Irrigation system brings food security to remote village in southern Malawi

A rooster scratches the ground listlessly in front of a small cluster of modest mud and thatch huts, just off the path to the fields. In the lush green valley below, villagers of rural Tsegulani also work the soil. Bent double, the women use metal bottle tops as a measure for fertiliser, dropping some into each hole. The men work ahead preparing the maize beds and digging the seed holes using long thin sticks. 

ImageEveresi Zimete, with milky half blind eyes and an age-wrinkled face works in the sun-baked field amongst the women. She is too modest and old school to reveal her age. She is working beside a quiet, thin, 28-year-old, Mwangisi Divala, who works to feed her two sons and grandmother. She is divorced, and like 37 percent of women in the area, heads her household.

They are among a group of 24 women who, in 1998, joined the Namithembe Irrigation Scheme in a remote area of southern Malawi - a rough and slow 45-minute 4x4 drive 29km south of Mwanza Boma – almost right up to the neighbouring Mozambican border.

Malawi has an agricultural based economy and ninety percent of the villagers in Tsegulani are subsistence farmers, living off the produce from their land. They are at the mercy of Malawi’s unstable and harsh climatic conditions which are such that at least fifty percent of Malawians suffer from repeated annual food insecurity as the produce of the one harvest runs out before the next crop is ready for harvest. A family’s food often runs out around November, and the food shortage would peak with the start of the new year, with maize and other staples reaching record high prices up until March and the next harvest.

The Namithembe Irrigation Scheme is one of many small-scale irrigation schemes that the Malawi government is establishing, in partnership with NGOs, under the US$4,1million African Development Bank funded Small Scale Irrigation Project with the aim of improving food security and incomes of some subsistence farmers in the country.

Using black irrigation pipes that snake across the land they gravity feed water from the Namithembe River to their water basin irrigation system that feeds 2,7 hectares under maize, sweet potatoes and beans – and it has helped reduce the food gap in the region, and provided a small income from the sale of produce.

“I can buy soap to wash my clothes, and salt for my food,” said Zimete. “And above all there is food security.” Divala agreed and added that if she works hard she will be able to earn K7 000 in a year from the communal scheme.

The Namithembe Irrigation Scheme was created with help from Action Aid International Malawi, assistance from government and a contribution of K200 from each of the 35 communal farmers. It has created greater crop diversification in the region and reduced the chronic food shortage from five to eight months down to two to three months, explained McLean Chimpeni, Action Aid International Malawi’s Programme Co-Ordinator for Mwanza.

Margaret David, another farmer on the communal scheme, also speaks of “benefiting through food and money” – as well as the ability to send her child to school. However she pointed out that the scheme needed improved road infrastructure and a vehicle for access to markets, mores pipes and fertiliser and six more water basins to enable them to cultivate the full 10 hectares available to them.

“Action Aid has encouraged the formation of Farmer’s Associations to give the farmers a bigger voice to lobby for services,” said Boaz Mandula, Action Aid International Malawi’s Programme Co-Ordinator for Mwanza. Chimpeni added that it was up to government to supply access to markets and funding: “Action Aid is not there to provide services. There is a government to provide that.” Action Aid is supplying seed and fertiliser to the project, and confirmed that the project was performing well.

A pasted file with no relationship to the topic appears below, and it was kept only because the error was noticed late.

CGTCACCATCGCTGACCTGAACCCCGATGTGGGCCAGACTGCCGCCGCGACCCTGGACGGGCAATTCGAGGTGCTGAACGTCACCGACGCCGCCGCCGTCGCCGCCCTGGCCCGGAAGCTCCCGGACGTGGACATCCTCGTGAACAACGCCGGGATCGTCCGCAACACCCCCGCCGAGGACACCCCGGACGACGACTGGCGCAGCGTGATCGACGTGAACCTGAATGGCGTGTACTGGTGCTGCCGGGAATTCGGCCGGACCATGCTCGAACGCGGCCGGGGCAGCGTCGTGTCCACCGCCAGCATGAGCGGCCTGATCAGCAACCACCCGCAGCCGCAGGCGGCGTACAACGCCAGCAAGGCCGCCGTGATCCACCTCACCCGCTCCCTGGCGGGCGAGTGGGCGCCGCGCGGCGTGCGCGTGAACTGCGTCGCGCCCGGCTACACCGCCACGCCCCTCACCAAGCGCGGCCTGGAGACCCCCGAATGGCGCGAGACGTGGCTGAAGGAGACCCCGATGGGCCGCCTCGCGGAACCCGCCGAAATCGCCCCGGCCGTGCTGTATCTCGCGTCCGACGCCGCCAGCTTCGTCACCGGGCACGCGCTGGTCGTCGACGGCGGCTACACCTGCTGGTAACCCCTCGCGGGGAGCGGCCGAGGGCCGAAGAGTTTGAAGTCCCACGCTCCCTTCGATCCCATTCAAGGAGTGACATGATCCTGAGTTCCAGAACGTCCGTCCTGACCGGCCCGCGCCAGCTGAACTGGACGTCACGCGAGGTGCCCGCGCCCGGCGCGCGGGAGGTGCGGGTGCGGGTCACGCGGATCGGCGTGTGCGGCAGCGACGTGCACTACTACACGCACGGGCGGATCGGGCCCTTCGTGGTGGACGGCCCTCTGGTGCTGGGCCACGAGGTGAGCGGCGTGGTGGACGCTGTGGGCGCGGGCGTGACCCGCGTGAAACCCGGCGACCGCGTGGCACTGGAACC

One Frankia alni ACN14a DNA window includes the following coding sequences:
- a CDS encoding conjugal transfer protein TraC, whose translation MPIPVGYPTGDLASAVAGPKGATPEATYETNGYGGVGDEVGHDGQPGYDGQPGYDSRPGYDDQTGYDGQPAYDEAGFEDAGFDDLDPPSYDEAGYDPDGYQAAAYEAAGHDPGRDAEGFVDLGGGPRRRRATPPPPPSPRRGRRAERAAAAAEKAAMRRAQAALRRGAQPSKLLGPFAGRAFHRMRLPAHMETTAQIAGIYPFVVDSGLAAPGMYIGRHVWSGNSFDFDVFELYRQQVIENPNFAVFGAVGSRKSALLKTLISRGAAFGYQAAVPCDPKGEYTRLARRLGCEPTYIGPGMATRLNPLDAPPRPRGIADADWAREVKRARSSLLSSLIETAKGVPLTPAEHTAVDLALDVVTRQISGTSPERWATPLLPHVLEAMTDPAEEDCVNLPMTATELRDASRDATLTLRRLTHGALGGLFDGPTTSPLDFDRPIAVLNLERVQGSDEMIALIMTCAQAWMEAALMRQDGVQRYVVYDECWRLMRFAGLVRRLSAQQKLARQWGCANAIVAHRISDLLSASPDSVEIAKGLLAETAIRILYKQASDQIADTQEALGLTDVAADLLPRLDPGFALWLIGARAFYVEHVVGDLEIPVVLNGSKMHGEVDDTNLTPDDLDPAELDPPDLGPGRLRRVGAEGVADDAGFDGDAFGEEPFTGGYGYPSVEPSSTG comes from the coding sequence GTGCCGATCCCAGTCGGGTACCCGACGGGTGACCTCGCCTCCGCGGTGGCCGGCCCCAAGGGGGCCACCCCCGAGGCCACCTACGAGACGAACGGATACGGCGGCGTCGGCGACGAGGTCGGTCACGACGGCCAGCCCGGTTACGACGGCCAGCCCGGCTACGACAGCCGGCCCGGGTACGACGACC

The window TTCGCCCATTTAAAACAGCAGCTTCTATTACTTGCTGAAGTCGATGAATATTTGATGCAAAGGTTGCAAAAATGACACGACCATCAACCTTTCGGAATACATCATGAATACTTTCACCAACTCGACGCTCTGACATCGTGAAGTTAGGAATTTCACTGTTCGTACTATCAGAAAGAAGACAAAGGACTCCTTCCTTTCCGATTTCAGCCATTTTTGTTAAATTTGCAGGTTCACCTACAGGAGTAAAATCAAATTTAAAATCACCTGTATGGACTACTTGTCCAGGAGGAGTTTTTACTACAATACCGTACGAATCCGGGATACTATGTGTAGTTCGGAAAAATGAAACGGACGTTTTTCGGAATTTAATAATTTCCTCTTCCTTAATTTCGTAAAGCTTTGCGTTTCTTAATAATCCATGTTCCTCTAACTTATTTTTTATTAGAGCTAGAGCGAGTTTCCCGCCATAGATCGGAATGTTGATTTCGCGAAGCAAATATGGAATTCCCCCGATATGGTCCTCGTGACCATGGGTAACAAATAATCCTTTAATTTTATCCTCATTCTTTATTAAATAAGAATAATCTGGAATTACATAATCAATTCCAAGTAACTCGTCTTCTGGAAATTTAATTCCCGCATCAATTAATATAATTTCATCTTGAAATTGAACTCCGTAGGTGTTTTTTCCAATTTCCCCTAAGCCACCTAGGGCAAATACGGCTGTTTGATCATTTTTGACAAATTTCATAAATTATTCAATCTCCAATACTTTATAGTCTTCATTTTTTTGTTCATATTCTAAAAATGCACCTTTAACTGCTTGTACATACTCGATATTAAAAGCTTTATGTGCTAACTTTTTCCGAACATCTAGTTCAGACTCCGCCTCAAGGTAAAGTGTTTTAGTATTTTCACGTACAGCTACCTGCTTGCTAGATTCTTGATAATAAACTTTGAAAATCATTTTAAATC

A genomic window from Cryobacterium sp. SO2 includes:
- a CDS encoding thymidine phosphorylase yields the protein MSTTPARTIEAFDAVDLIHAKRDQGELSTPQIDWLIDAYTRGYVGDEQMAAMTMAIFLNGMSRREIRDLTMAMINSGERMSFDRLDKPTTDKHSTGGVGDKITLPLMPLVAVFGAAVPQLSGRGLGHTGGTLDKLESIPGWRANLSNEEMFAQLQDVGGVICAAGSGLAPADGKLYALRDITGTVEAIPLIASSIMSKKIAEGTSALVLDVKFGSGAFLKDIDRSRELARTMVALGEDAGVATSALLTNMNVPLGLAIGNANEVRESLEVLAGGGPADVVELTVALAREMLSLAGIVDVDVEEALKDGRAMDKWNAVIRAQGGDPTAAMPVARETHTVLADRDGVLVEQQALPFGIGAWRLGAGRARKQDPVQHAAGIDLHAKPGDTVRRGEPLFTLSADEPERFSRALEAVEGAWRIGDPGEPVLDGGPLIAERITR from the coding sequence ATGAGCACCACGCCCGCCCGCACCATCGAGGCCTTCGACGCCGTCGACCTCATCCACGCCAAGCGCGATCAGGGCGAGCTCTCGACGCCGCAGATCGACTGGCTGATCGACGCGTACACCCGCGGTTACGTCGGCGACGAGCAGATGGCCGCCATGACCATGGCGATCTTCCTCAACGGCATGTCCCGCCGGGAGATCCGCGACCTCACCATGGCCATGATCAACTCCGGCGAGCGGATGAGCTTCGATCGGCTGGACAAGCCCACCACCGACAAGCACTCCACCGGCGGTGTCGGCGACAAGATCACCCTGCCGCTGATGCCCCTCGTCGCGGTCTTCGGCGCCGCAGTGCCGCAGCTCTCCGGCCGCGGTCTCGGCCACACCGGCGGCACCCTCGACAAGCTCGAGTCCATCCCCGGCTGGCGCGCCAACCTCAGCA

Leonard Mbewe, Agricultural Extension Officer for the project from the Ministry of Agriculture and Food Security, was in the area to conduct a baseline data survey in the rural areas to establish their needs. He said that government hoped to “help empower people by creating income generating activities.”

Although the contribution may appear small, it provides hope for people living in abject poverty and facing annual chronic food shortages.

With only 2,7 hectares cultivated out of an earmarked area of 10 hectares the Namithembe Irrigation Scheme has a waiting list of more than 170 people hoping to join and benefit from the food security it provides – but they need a further five water basins and more irrigation pipes to cultivate the rest of the land.

Mbewe said that worked stopped on the scheme due to lack of funds, but that money from the African Development Bank will allow the 10-hectare project to be fully developed by September this year. With this investment, perhaps the dreams of Emily John, another subsistence farmer on the Namithembe scheme, will be realised. 30 years ago Emily’s hopes of becoming a teacher were dashed when her father died and she had to leave school in order to earn money for her family. Now Emily fervently hopes that at least one of her six children will be able to realise her dream and become a teacher in her stead.



Malawi has an agriculturally based economy producing maize, tobacco, tea, sugar, goundnuts and coffee; Agriculture makes up 36,5% of GDP; Life expectancy has just dropped by one year to 37. HIV/AIDS prevalence is 14,4%. Chronic food insecurity is experienced by 50% of the population; 42% of the population live on less that $1 a day; 76% on less than $2 a day. Within the rural community 24,3% are considered ultra poor and 55,9% poor.


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Last Updated ( Monday, 13 November 2006 )